Page images
PDF
EPUB
[blocks in formation]

112.

Le Butor. Belon av. 192.

444. tab. 37. Brrind, Rordump. Gefner av. 215. Garza bionda, o di color d'oro. Zinan, The Myredromble. Turner.

Scopoli, No. 125.
Trombone, Terrabuso. Aldr. av. III. Rohrtrummel, Mosskuh. Kram. 348.
164.

Rohrdommel. Frisch, II. 205.
Bittour, Bittern, or Mire-drum. Wil.

Mire-drum. Wil. Ardea stellaris. Lin. Syft. 239.
orn. 282.

Rordrum. Faun. Suec. Jp. 164.
Raii lyn. av. 100.

Danis Rordrum. Brunnich, 155.
Botaurus, le Butor. Brilon av. V. Br. Zool. 117. tab. A. 1.

THE

HE bittern is a very retired bird, concealing itself in the

midst of reeds and rushes in marshy places. It is with great difficulty provoked to fight, and when on wing has so dull and Aagging a pace, as to acquire among the Greeks the title of oxum * or the lazy. It has two kinds of notes; the one croaking, when it is disturbed : the other bellowing, which it commences in the spring and ends in autumn. Mr. Willughby says, that in the latter season it foars into the air with a spiral ascent to a great height, making at the same time a singular noise. From the first observation, we believe this to be the species of heron that Virgil alludes to aniong the birds that forbode a tempest,

In ficco ludunt fulicæ, notasque paludes
Deserit, atque altam supra volat Ardea nubem t.

For the antients mention three kinds t; the Leucon, or white heron ; the Pellos, supposed to be the common sort; and the Asterias, or bittern; which seems to have acquired that name from this circumstance of its aspiring flight, as it were attempting, at certain seasons, the very stars; though at other times its motion was so dull, as to merit the epithet of lazy.

* Arift. bift. an. 1056. 4 Georg. I. 363. | Arift. hist. an. 1006. Plin. lib. x. c. 60.

Some commentators have supposed this to have been the Taurus of Pliny; but as he has expressly declared that to be a small bird, remarkable for imitating the lowing of oxen, we must deny the explanation ; and wait for the discovery of the Roman naturalist's animal from some of the literati of Arles, in which neighbourhood Pliny says the bird was found *. In size it is inferior to the heron: the bill is weaker, and only four inches long: the upper mandible a little arched; the edges of the lower jagged: the rictus or gape is so wide, that the eyes seem placed in the bill: the irides are next the pupil yellow; above the yellow incline to hazel : the ears are large and open. The crown of the head is black; the feathers on the hind part form a sort of short pendent crest : at each corner of the mouth is a black spot: the plumage of this bird is of very pale dull yellow, spotted, barred, or striped with black: the bastard wing, the greater coverts of the wings, and the quil-feathers are of a bright ferruginous color, regularly marked with black bars: the lower belly is of a whitish yellow : the tail is very short, and consists of only ten feathers. The feathers on the breast are very long, and hang loose: the legs are of a pale green. All the claws are long and Nender: the inner side of the middle claw finely ferrated to hold its prey the better; its hind claw is remarkably long, and being a supposed preservative for the teeth, is sometimes set in silver and used as a tooth-pick. Besides this common species, Mr. Edwards mentions a small one of the size of a lapwing, shot near Shrewsbury. He adds no more than that the crown of the head was black : as this answers the description of a kind frequent in Switzerland and Austria *, we imagine it to be a strayed bird from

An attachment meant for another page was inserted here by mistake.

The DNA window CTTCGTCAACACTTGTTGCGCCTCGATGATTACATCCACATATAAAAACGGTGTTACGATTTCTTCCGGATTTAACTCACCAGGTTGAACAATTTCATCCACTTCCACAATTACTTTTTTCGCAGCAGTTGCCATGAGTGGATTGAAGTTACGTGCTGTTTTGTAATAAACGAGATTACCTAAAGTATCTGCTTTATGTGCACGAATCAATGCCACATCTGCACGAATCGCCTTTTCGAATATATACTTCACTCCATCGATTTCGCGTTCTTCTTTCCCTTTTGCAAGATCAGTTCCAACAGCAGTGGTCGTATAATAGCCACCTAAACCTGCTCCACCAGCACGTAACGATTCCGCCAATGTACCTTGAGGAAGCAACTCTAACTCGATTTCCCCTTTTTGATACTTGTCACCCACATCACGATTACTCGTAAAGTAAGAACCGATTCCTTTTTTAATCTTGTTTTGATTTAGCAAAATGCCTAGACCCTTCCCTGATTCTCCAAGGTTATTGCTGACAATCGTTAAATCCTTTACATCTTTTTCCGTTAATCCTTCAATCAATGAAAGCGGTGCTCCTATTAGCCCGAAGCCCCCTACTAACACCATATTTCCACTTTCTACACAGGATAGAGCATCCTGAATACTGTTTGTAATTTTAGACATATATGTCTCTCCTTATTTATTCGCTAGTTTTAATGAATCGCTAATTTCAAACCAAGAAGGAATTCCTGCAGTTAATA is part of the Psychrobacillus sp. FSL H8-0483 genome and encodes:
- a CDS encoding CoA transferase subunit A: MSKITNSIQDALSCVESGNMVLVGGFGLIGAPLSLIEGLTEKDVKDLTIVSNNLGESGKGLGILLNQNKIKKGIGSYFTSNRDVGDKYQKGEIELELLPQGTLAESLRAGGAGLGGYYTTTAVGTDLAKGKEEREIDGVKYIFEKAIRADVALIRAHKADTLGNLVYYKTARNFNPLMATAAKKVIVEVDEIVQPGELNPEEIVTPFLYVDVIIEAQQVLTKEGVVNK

DESCRIP.

Lib. X. C. 42.

wards

those parts.

It builds its nest with the leaves of water plants on some dry clump among the reeds, and lays five or six eggs, of a cinereous green color. This bird and the heron are very apt to strike at the fowler's eyes, when only maimed. The food of the bittern is chiefly frogs; not that it rejects fish, for small trouts have been met with in their stomachs. In the reign of Henry VIII. it was held in much esteem at our tables; and valued at one shilling. Its flesh has much the flavour of a hare ; and nothing of the fifthiness of that of the heron.

White. Le Heron blanc. Belon av. 191. Grosser weisser Rager. 175.

Kram. 346.
Ardea alba. Gefner av. 213. Turner. Scopoli, No. 126.
Wil, orn. 279.

Ardea alba. Lin. Syft. 239.
Raii syn. av. 99:

Faun. Suec. Sp. 166.
Ardea candida, le Heron blanc. Brif. Br. Zool. 117.
fon av. V. 428.

TH

Descrip.

THIS bird has not fallen within our obfervation ; therefore we

must give Mr. Willughby's account of it. The length to the end of the feet is fifty-three inches and a half, to that of the tail only forty; the breadth sixty inches; the weight forty ounces.

Kramer Elench. anim. Austria, 348.

The

[ocr errors][merged small][merged small][merged small]
« PreviousContinue »